• Summer Series
    • Day 1: Tuesday, August 16, 9:30 AM – 12:00 PM (Central)
    • Day 2: Thursday, August 18, 9:30 AM – 12:00 PM (Central)
  • Fall Series
    • Day 1: Wednesday, November 16, 9:30 AM – 12:00 PM (Central)
    • Day 2: Friday, November 18, 9:30 AM – 12:00 PM (Central)
  • Winter Series
    • Day 1: Monday, December 19, 9:30 AM – 12:00 PM (Central)
    • Day 2: Wednesday, December 21, 9:30 AM – 12:00 PM (Central)

Register for “FRBR and FRAD: Keys to RDA”


RDA for the Solo/Copy Cataloger

With RDA implementation likely in early 2013, now is a good time for catalogers to become familiar with recognizing, reviewing, and creating records based on the new cataloging standard. Directed to small library catalogers and those copy catalogers with basic experience, this 3-day, online workshop describes the fundamentals of RDA cataloging for most formats. Though emphasis will be placed on bibliographic records, there will also be a brief look at what's new for RDA authority records.

  • Summer Series
    • Day 1: Wednesday, August 24, 9:30 AM – 12:00 PM (Central)
    • Day 2: Friday, August 26, 9:30 AM – 12:00 PM (Central)
    • Day 3: Tuesday, August 30, 9:30 AM – 12:00 PM (Central)
  • Fall Series
    • Day 1: Thursday, September 8, 9:30 AM – 12:00 PM (Central)
    • Day 2: Monday, September 12, 9:30 AM – 12:00 PM (Central)
    • Day 3: Wednesday, September 14, 9:30 AM – 12:00 PM (Central)

Register for “RDA for the Solo/Copy Cataloger”


RDA for the Seasoned Copy Cataloger: Print Monographs

Printed textual materials are the focus of this 4-day, online workshop designed for experienced copy catalogers. We will concentrate on using RDA to review and build MARC bibliographic records and address briefly what the new cataloging code brings to MARC authority records.

  • Day 1: Tuesday, September 27, 9:30 AM – 12:00 PM (Central)
  • Day 2: Friday, September 30, 9:30 AM – 12:00 PM (Central)
  • Day 3: Tuesday, October 4, 9:30 AM – 12:00 PM (Central)
  • Day 4: Monday, October 10, 9:30 AM – 12:00 PM (Central)

Register for “RDA for the Seasoned Copy Cataloger: Print Monographs”


RDA for the Seasoned Copy Cataloger: Continuing Resources

As with other formats, continuing resource cataloging will see some changes under RDA. This 4-day, online workshop introduces the new cataloging standard to experienced copy catalogers, aiming particular attention to the descriptive parts of the MARC bibliographic record. RDA-MARC authority record changes will also be touched upon.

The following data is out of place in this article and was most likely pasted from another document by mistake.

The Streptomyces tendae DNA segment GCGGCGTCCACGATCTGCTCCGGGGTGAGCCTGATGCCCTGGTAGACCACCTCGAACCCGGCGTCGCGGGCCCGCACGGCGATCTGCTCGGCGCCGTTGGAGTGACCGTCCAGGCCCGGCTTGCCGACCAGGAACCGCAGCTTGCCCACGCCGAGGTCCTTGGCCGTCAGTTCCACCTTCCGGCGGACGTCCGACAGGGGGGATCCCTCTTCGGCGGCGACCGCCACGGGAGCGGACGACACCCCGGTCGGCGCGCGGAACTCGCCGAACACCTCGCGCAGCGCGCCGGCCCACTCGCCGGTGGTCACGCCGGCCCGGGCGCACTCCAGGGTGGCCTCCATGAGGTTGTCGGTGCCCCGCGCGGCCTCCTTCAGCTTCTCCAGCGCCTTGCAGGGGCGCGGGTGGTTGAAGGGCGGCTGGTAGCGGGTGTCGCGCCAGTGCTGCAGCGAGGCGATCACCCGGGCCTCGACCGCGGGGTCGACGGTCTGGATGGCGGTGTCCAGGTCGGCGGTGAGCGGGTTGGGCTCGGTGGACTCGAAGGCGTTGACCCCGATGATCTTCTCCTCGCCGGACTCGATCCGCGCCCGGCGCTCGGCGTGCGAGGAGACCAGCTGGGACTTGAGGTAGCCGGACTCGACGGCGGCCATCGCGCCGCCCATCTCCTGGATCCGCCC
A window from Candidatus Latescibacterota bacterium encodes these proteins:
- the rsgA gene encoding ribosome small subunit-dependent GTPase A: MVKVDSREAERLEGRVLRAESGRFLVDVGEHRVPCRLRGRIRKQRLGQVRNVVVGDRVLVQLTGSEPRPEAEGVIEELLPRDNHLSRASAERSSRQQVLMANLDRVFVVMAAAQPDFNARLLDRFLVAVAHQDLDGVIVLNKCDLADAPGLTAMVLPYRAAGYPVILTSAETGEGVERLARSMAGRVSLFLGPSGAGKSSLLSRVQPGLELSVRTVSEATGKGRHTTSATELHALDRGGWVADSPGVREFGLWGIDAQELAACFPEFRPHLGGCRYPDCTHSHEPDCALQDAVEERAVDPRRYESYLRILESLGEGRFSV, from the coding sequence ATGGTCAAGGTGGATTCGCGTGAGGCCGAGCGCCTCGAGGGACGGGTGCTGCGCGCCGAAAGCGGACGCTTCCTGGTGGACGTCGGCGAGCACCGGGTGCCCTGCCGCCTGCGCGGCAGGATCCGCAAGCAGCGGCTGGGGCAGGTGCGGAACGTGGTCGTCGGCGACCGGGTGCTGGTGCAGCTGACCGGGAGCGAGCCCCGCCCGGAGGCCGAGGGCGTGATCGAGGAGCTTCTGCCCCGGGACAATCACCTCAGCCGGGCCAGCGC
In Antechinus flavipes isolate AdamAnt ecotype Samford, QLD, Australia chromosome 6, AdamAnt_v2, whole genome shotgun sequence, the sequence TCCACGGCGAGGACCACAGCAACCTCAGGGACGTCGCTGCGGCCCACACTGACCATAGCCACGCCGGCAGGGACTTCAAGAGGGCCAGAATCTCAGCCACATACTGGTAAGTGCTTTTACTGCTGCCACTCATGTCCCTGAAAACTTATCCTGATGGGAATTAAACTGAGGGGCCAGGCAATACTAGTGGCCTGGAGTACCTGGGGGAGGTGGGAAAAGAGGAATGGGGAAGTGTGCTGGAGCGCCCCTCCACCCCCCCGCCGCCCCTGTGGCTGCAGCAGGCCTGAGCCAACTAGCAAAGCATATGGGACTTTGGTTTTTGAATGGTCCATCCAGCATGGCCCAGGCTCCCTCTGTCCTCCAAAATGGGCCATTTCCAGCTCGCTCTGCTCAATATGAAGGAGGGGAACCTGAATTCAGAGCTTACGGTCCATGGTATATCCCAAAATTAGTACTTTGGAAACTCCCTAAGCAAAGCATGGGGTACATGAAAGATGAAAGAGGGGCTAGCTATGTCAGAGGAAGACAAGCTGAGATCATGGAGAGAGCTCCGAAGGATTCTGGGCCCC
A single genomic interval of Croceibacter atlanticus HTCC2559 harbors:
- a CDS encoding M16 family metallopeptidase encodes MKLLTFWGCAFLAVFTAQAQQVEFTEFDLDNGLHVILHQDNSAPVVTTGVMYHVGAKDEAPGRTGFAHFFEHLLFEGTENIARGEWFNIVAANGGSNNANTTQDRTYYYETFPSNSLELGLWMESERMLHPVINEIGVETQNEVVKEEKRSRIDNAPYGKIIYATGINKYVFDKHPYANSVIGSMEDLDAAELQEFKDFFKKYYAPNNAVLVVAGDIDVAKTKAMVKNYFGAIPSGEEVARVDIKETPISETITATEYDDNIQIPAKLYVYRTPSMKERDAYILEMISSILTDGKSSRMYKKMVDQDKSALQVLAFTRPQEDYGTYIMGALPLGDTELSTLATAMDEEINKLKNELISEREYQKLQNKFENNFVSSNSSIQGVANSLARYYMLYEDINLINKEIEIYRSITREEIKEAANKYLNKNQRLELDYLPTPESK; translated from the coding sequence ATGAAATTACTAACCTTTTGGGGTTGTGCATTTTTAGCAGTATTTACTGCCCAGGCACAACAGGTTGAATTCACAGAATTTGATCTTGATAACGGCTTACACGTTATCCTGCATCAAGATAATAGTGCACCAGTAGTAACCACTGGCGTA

• Day 1: Wednesday, October 19, 9:30 AM – 12:00 PM (Central)
  • Day 2: Monday, October 24, 9:30 AM – 12:00 PM (Central)
  • Day 3: Thursday, October 27, 9:30 AM – 12:00 PM (Central)
  • Day 4: Wednesday, November 2, 9:30 AM – 12:00 PM (Central)

Register for “RDA for the Seasoned Copy Cataloger: Continuing Resources”


RDA for the Seasoned Copy Cataloger: Audiovisual Materials

Experienced copy catalogers of audiovisual materials who have an interest in learning more about RDA are welcome to participate in this 4-day, online workshop. This webinar series will focus on the descriptive portions of RDA-MARC bibliographic records, with a brief tour of changes made to MARC authority records.

  • Day 1: Wednesday, November 9, 9:30 AM – 12:00 PM (Central)
  • Day 2: Monday, November 14, 9:30 AM – 12:00 PM (Central)
  • Day 3: Thursday, November 17, 9:30 AM – 12:00 PM (Central)
  • Day 4: Tuesday, November 22, 9:30 AM – 12:00 PM (Central)

Register for “RDA for the Seasoned Copy Cataloger: Audiovisual Materials”


RDA for the Seasoned Copy Cataloger: Music Materials

Music scores and music sound recordings share the spotlight in this 4-day, online workshop introducing RDA to experienced copy catalogers. Attention will be paid to the descriptive parts of MARC bibliographic records; we will also look at what RDA brings to MARC authority records.

  • Day 1: Thursday, December 1, 9:30 AM - 12:00 PM (Central)
  • Day 2: Tuesday, December 6, 9:30 AM - 12:00 PM (Central)
  • Day 3: Friday, December 9, 9:30 AM - 12:00 PM (Central)
  • Day 4: Wednesday, December 14, 9:30 AM - 12:00 PM (Central)

Register for “RDA for the Seasoned Copy Cataloger: Music Materials”

This was one of the most interesting and informative sessions that I attended at the ALA Annual Conference. I liked it because it directly addressed the next big questions for catalogers: now that RDA has been approved, what will happen to MARC? Will RDA kill MARC?